nytheatre.com review by Michael Criscuolo
June 30, 2006
The first half of Suzanne Bachner's new interactive comedy, Bite, is really great. It's set in a bustling New York dentist's office, where we are immediately introduced to a rogue's gallery of colorful characters. First, there are the dentists: the sheepish but well-meaning Dr. Greenmeadow (who still lives with his mother), and Dr. Bruce, a lascivious and overbearing Casanova. Then there's Natalie, their saucy, tough-talking receptionist: she only answers the phone when she feels like it, and fills out patients' forms for them. There is also a pair of compulsive repeat patients: the OCD Parker, who flosses 32 times a day and wants to come in for a daily cleaning; and Millie, who it turns out has been trying to get cavities so she can see Dr. Greenmeadow more often. Finally, there is Annabelle, the sweet southern girl with no insurance who is new to the city. (She is so open that, at one point, she gaily admits to a total stranger, "I live with pain on a daily basis—sexual abuse.") These kooky characters, and the dizzy, ticklish energy they create, is so funny, and handled so well by Bachner (as both author and director), that it's more than a little disappointing when Bite's second half—which takes place in a high-end S&M dungeon called Purgatory—slows to a putter before completely running out of steam.
But then, of course, it might have just been the night I saw it. You see, the audience is partly in charge of deciding which way Bite goes. At specific points throughout the play, Dr. Greenmeadow breaks the fourth wall and charges the audience with voting on what should happen next. Which patient should he call in: Annabelle (whom he has a crush on) or Millie (who seemingly has a crush on him)? Should he try to find Dr. Bruce in Purgatory or go back to the office? Should he eat that power bar in his pocket for breakfast or ask Natalie to order him a fried egg sandwich (which will incur her wrath)? There are a number of possibilities, and they're all up to the audience. (This isn't improvised, though: each possible outcome has been scripted and rehearsed by the cast.)
Still, I couldn't help thinking that Bite lost its focus once it reached the dungeon. Is it supposed to be a raucous sex romp that implores us not to judge a book by its cover (for it turns out that a good many of the office denizens either patronize or work at Purgatory)? Or is it the story of Dr. Greenmeadow finally growing some balls and taking control of all aspects of his life? I wasn't sure, and I don't think Bite is either. Furthermore, the play doesn't seem to be much interested in any moral its story may have. Not that anyone looks to farce for deep meanings (I sure don't). I just think that Bite's second half could benefit from some tighter writing, both plot and character-wise, instead of relying on the easy sex jokes inherent in the dungeon setting.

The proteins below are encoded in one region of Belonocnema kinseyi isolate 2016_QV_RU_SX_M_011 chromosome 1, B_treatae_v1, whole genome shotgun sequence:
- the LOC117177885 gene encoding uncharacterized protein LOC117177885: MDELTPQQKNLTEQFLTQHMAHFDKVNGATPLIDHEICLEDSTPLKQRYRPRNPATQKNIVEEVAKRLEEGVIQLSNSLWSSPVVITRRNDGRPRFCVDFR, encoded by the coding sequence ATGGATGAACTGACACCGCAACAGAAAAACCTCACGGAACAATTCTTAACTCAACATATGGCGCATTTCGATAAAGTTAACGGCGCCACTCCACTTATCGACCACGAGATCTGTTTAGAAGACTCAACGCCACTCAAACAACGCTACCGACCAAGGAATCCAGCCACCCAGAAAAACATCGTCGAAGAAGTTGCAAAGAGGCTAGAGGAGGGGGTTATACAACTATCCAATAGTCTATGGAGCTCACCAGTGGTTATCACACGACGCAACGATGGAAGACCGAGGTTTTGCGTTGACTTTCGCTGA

But then, again, it might have just been the night I saw it.
Regardless, there are still a lot of things to like about this production. The audience participation sections are particularly fun, as audience members are plucked out of their seats and thrust into the action. On the night I attended, one man got his teeth examined, another man was prepped to partake in a sexual act that rhymes with "olden towers," and a woman whose birthday it was received a proper birthday spanking. If you plan on seeing Bite, be prepared to get involved.
The entire cast is terrific. Robert Brown is the show's sturdy lynchpin as Dr. Greenmeadow, giving a funny, endearing performance as the lovable schlump who is seemingly the butt of every third joke. Amy Overman is enchantingly nutty, yet also sneakily seductive, as Millie. Naomi Warner (filling in that night for Jennifer Gill) is the perfect Southern belle: beautiful, sweet, and charming—just don't get on her bad side. And there are some priceless scene-stealing performances from Justin Plowman as Dr. Bruce, the hilarious Bob Brader as Parker, and slow-burn dynamo Theresa Goehring as Natalie.
All in all, Bite is a fun and worthwhile production. And, The Red Room is the perfect funky, intimate venue for it. Bringing a drink in with you—from the KGB Bar, one flight below—makes the shenanigans even more palatable. Just make sure you arrive on time. Latecomers get seated on stage, in the dentist's waiting room. And, then there's no telling what'll happen next.